Unconventional thinking about the Middle East.

Monday, December 11, 2006

New Alliance=New Government

Well-placed source: "SCIRI (Hakim), Da’awa Party (Ja’afari), KDP (Barzani), PUK (Talabani) and Islamic Party (Hashemi) are forming a new political alliance under American auspices. The Sadrists, Adnan Duleimi, Allawi and Saleh al-Mutlaq are out of the picture. Maliki will remain Prime Minister. Cabinet reshuffle will involve half the government’s portfolios. Changes will occur by early January.

This new cabinet will be able to burn through $61 billion (Iraqi revenues) for FY 2007.

They have enough parliamentary seats to pull it off. Anyone putting up a fight will be crushed. They will start by going after the Sadrists who have been excommunicated by Muqtada. Then they’ll execute Saddam and go after the Ba’athists. More de-Ba’athification: For every militia man thrown out of the security services, a Ba’athist will be expelled too.

That’s the plan. Stay tuned. "

This is essentially what is being discussed these days by the big boys. I like this plan.


Anonymous Anonymous said...


I also like the jist of the plan if it should be put into action. However, as I have mentioned before, I am skeptical of the implications of Hashimi and co. participating.

In any case, I ran across this AP article which seems to suggest otherwise. The article suggests that Hakim may team up with Hashimi and the Kurdish blocs to try and oust Maliki. It also quotes a source close to Maliki who acknowledges such a move is occuring. I'm just wondering what you make of this. Here's the link: http://edition.cnn.com/2006/WORLD/meast/12/11/iraq.politics.ap/

Also, I read your thoughtful analysis in the 'Go Smart...' comments section regarding the participation of the Sunni parties.

While it makes sense, in theory, that the Sunni Arab parties would cooperate with the Americans/Shia in ridding themselves of the terrorists in their areas, I question whether such an alliance would hold in the long term.

I personally think many Sunni Arabs would rather put up with these al Qaeda affiliated terrorists rather than succumb to the inevitable Shia/Kurdish domination. It may be that even if there are conflicts within the Sunni Arab community (jihadists vs. secularists), those conflicts may play out, but they may also end up taking backstage to a percieved bigger threat (eg Shias).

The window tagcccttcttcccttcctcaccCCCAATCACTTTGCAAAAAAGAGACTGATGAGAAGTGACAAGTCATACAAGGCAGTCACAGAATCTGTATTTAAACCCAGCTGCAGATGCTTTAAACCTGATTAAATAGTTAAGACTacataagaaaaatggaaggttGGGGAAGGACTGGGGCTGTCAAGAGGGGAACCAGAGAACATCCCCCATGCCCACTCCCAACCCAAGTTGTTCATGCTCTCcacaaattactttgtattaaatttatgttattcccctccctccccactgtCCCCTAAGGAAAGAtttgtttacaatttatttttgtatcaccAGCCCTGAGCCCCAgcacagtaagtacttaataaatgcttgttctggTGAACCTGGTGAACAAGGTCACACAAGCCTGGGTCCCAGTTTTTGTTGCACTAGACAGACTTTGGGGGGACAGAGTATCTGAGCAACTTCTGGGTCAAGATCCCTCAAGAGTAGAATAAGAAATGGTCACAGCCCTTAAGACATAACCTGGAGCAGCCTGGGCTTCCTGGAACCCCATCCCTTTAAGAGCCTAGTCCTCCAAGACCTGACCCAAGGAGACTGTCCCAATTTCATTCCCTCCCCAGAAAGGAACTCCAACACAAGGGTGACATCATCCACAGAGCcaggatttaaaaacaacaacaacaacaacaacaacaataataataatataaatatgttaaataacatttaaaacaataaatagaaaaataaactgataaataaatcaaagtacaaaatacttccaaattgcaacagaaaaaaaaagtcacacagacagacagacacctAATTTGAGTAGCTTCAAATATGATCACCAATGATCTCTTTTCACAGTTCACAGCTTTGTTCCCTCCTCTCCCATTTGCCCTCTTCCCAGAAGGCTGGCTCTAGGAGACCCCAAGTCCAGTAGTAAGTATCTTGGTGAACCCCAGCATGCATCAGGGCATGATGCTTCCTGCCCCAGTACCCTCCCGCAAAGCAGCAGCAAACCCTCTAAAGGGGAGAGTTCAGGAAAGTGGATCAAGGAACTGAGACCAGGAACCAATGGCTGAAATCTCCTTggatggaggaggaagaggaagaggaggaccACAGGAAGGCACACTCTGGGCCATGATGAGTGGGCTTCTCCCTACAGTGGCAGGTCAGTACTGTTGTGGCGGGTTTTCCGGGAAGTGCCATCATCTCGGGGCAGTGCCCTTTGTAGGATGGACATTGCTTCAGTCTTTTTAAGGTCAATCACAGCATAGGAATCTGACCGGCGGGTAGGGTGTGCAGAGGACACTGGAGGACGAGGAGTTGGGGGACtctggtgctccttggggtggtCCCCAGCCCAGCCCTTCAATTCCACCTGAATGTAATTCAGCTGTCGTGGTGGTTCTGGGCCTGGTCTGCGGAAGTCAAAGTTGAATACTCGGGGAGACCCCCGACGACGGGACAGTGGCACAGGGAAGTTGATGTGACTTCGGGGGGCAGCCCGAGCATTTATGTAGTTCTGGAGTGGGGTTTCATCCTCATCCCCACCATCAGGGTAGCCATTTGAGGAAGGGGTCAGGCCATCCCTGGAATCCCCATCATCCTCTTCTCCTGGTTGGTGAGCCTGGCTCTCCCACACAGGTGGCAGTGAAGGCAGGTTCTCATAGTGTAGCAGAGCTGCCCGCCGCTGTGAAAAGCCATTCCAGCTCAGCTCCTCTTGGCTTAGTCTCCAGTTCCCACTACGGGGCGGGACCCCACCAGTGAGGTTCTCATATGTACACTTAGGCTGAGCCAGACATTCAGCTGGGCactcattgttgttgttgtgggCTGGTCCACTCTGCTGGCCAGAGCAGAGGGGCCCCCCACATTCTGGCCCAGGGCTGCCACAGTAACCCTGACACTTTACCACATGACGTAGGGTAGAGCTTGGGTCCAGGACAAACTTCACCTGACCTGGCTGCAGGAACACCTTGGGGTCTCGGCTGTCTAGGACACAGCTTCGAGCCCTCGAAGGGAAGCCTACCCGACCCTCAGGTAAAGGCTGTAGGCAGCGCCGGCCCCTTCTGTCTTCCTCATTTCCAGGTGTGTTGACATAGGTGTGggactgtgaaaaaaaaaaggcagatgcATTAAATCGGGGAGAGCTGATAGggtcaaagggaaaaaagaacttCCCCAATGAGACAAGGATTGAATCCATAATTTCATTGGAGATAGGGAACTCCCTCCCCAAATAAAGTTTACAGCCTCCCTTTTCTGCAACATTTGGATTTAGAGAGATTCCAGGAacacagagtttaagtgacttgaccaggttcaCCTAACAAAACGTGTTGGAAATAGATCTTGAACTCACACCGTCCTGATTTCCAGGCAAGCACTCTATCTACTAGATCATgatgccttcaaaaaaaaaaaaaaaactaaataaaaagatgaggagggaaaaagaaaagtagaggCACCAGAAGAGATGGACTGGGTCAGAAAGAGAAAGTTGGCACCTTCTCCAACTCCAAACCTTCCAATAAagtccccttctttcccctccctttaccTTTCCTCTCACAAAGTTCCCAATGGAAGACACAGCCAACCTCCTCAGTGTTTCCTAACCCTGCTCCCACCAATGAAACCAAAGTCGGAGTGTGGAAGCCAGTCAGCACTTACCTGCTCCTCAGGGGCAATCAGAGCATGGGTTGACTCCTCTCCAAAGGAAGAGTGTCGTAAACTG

I do hope that the mainstream Sunni Arab leadership does end up turning against the terrorists within their community, however I'm afraid that such a scenario seems unlikely in this crucial time period, although as you pointed out, it may be possible in the long term.


2:24 PM, December 11, 2006

Anonymous Anonymous said...

oh yeah de baathification. now theres a process with a history of great success.

I heard another great idea the other day: getting the hell out of Iraq

thumbs down on the new US backed Alliance. Iraqis should follow hezbollahs lead

4:08 PM, December 11, 2006

Blogger Nibras Kazimi نبراس الكاظمي said...

Hi yessir,

Tariq al-Hashemi is the only credible Sunni Arab partner that the Shias and Kurds can work with. The Islamic Party was a member of the Governing Council (Muhsin Abdel-Hamid) and spawned the likes of Hachim al-Hassani. Al-Hashemi represents the more hardline element of the party. I think we've reached the critical point whereby most Sunnis (leadership and lay persons) will make amends with reality: they can't resurrect the past and power must be shared. They need to move beyond Saddam/Ba'ath and the jihadists in order to have a future. I think most of them have come to realize that.

I saw the AP story several hours after I posted my 'hot tip.' I'd like to get credit for the scoop...even if the AP says I got it wrong on Maliki ;)

But I think my information is more accurate. Maliki will remain PM. I had forgotten about Fadhila; I think they will also be out of the picture.



PS: here's the AP story in full:

Iraqi VP criticizes nation's security

Mon Dec 11, 7:00 PM ET

Iraq's Sunni vice president said he plans to tell President Bush of his "dismay" over the Shiite-led government's handling of security during their meeting Tuesday in the White House.

Vice President Tariq al-Hashemi accused the government of not doing enough to deal with militia attacks and said he was especially concerned about Baghdad, where Sunni-Shiite violence has flared in several neighborhoods in recent days.

"Slow and inadequate action is a problem that we have been facing with this government since it was formed," al-Hashemi said Monday in an interview with Baghdad TV, the mouthpiece of his Iraqi Islamic Party.